Tuesday, October 22, 2013

There will be blood.


     [Spoilers.]  I wasn't especially excited for a remake of CARRIE, a movie which is easily one of my top five favorite Brian De Palma movies of all time, but I was intrigued when I found out it was to be directed by Kimberly Peirce.  I ultimately had not loved BOYS DON'T CRY (for much the same reasons I didn't enjoy PHILADELPHIA the first time I saw it -- too "importantly" preachy and compromised), but I'd found it a very strong debut for a first-timer.  Only the third feature Ms. Peirce has made in 14 years, I thought of another director just as prolific and got even more interested.  [I'm gonna stop right here and mention this other director -- Jonathan Glazer -- because have you seen the teaser for his new movie?  You should see it now.  I'm not even sure when this comes out, but it must be amazing, right?  How can it not be?  If it's not as good as I'm hoping, I may have to stop watching movies.  Maybe.  Sorry for the digression.]  The new remake of CARRIE hews closer to De Palma's vision than the source material of Stephen King's, apart from one scene towards the end where a formal hearing is conducted regarding the events of the prom-night conflagration, alluding to the narrative structure of the original novel.  While Peirce is to be commended for trying out new things in this version, particularly in conceiving a story in which we have much more sympathy for Carrie White than with the townspeople in prior tellings, remaining so close to De Palma's take may leave you missing the bits he did so well the first time.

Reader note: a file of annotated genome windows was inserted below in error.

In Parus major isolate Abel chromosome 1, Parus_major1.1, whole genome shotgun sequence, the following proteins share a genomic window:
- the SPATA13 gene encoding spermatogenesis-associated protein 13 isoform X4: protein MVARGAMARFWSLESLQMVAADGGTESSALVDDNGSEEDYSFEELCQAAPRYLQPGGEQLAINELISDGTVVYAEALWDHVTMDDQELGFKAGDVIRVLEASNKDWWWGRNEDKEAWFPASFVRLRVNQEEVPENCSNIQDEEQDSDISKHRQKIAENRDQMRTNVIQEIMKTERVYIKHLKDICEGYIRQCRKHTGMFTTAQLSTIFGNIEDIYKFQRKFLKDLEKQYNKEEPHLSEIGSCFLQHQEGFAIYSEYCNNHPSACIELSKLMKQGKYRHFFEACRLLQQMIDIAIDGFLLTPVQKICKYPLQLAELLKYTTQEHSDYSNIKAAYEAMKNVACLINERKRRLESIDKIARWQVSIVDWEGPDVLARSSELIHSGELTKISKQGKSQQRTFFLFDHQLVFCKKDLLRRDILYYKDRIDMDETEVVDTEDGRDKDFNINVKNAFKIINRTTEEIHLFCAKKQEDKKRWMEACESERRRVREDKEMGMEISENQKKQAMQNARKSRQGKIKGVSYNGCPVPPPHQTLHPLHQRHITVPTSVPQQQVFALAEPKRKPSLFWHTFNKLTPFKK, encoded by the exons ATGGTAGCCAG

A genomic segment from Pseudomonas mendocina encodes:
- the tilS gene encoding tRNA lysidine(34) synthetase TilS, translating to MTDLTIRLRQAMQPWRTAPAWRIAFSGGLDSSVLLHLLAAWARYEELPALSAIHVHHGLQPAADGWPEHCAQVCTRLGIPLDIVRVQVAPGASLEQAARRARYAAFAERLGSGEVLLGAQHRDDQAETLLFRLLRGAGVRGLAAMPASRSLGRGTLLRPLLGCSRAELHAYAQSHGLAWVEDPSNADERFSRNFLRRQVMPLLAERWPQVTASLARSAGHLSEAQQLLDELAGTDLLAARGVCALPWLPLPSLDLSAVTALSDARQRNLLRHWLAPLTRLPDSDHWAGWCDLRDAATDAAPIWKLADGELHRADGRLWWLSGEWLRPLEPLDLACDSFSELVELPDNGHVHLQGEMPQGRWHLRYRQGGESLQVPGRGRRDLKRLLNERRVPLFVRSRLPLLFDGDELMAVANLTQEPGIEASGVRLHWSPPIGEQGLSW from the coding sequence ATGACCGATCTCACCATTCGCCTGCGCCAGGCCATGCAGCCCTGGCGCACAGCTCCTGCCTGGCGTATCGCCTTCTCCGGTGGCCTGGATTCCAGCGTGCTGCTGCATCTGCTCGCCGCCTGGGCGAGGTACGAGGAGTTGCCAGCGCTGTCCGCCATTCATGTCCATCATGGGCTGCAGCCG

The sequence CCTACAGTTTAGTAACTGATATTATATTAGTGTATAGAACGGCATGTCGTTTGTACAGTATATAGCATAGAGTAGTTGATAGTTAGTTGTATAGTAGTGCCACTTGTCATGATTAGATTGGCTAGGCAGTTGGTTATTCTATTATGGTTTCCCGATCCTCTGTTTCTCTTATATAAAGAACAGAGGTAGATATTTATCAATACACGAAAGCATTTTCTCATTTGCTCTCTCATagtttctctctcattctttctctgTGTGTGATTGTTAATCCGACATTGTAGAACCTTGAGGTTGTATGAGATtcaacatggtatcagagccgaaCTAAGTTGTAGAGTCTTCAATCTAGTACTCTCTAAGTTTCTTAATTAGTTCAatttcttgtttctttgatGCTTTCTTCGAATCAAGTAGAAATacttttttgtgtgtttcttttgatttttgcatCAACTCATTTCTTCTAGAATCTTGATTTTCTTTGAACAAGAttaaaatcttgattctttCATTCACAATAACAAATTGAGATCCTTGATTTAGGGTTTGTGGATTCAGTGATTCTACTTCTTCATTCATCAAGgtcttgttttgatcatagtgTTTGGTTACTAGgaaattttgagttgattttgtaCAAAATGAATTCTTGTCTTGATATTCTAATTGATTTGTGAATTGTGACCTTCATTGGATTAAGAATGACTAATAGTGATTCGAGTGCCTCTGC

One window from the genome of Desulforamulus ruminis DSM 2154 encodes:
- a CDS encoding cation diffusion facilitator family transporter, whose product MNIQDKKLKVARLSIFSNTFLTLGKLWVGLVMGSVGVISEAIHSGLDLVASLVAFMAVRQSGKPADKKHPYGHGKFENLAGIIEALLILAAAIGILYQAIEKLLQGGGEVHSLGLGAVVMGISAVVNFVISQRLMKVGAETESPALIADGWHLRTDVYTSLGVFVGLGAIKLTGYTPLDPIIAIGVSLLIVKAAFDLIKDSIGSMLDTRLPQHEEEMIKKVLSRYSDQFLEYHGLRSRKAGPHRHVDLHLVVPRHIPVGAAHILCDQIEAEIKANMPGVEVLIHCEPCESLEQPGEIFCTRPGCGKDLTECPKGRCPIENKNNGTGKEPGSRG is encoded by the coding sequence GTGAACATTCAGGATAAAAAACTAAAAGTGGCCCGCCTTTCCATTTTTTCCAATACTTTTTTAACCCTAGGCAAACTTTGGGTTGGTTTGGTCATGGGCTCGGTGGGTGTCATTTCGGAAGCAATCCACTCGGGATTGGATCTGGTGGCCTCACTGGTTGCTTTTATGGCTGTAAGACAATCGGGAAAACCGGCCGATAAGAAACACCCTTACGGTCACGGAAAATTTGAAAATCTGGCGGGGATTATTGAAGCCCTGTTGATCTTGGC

What Peirce does get right and in some cases improves on deserve noting:  A better sense of Margaret White's (Julianne Moore, just a tad heavy-handed) mental illness (nice, albeit excessive touch having her be a cutter) instead of simply being a Bible-wielding nutbar; the mercy shown to Ms. Desjardin (Judy Greer), despite her fruitless efforts at being a surrogate mother for Carrie White (Chloë Grace Moretz, playing the role with more self-protective suspicion than Sissy Spacek's gawky, guileless weirdo); and a greater emphasis on the tragic weight of Carrie's circumstances -- urgently, clandestinely learning all she can about TK and magic, she comes off as a stray mutant sadly undiscovered by the school-as-sanctuary of the X-MEN stories, or a Harry Potter that took a wrong turn for the worse adult guardian.  Speaking of which, there are definite "origin story" elements that dovetail appropriately with this century's glut of superhero narratives (possibly owing to co-writer Roberto Aguirre-Sacasa, a notable major comic book writer), but those remain subtle as the horror beats accumulate throughout the rest of the picture.  There are wisps of commentary on the proliferating arsenal of instant bullying methods via social media, along with echoes of class and self-worth a la THE BLING RING, but seem quickly abandoned for overstating Sue Snell's (Gabriella Wilde) guilt over the opening group assault on Carrie's unfortunate public discovery of her womanhood (there's even a late-story reveal of a blessed event, almost completely and awkwardly unnecessary to the story).  You also see this in the dimension given to Chris' (Portia Doubleday) bad-little-rich-girl character (with an uncredited Hart Bochner as her dad), further evidence of the director and writers' attempts at giving every character just a little more depth and motive.